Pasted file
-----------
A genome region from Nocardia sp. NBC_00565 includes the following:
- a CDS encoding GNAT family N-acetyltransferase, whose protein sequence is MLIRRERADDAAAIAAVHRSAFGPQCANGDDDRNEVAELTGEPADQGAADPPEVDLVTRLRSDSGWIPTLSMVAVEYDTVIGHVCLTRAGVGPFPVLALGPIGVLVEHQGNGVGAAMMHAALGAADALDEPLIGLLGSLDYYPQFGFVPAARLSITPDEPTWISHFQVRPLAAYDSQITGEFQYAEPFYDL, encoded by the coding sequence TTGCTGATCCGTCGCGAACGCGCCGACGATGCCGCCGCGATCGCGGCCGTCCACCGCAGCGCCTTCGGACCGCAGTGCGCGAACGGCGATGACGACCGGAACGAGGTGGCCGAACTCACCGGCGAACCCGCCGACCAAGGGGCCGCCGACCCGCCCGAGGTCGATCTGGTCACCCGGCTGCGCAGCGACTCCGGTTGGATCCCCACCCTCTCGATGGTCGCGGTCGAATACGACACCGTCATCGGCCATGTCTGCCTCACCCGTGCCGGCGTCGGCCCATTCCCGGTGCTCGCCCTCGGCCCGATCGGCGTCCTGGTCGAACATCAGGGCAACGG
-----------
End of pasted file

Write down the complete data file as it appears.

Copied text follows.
A genome region from Nocardia sp. NBC_00565 includes the following:
- a CDS encoding GNAT family N-acetyltransferase, whose protein sequence is MLIRRERADDAAAIAAVHRSAFGPQCANGDDDRNEVAELTGEPADQGAADPPEVDLVTRLRSDSGWIPTLSMVAVEYDTVIGHVCLTRAGVGPFPVLALGPIGVLVEHQGNGVGAAMMHAALGAADALDEPLIGLLGSLDYYPQFGFVPAARLSITPDEPTWISHFQVRPLAAYDSQITGEFQYAEPFYDL, encoded by the coding sequence TTGCTGATCCGTCGCGAACGCGCCGACGATGCCGCCGCGATCGCGGCCGTCCACCGCAGCGCCTTCGGACCGCAGTGCGCGAACGGCGATGACGACCGGAACGAGGTGGCCGAACTCACCGGCGAACCCGCCGACCAAGGGGCCGCCGACCCGCCCGAGGTCGATCTGGTCACCCGGCTGCGCAGCGACTCCGGTTGGATCCCCACCCTCTCGATGGTCGCGGTCGAATACGACACCGTCATCGGCCATGTCTGCCTCACCCGTGCCGGCGTCGGCCCATTCCCGGTGCTCGCCCTCGGCCCGATCGGCGTCCTGGTCGAACATCAGGGCAACGG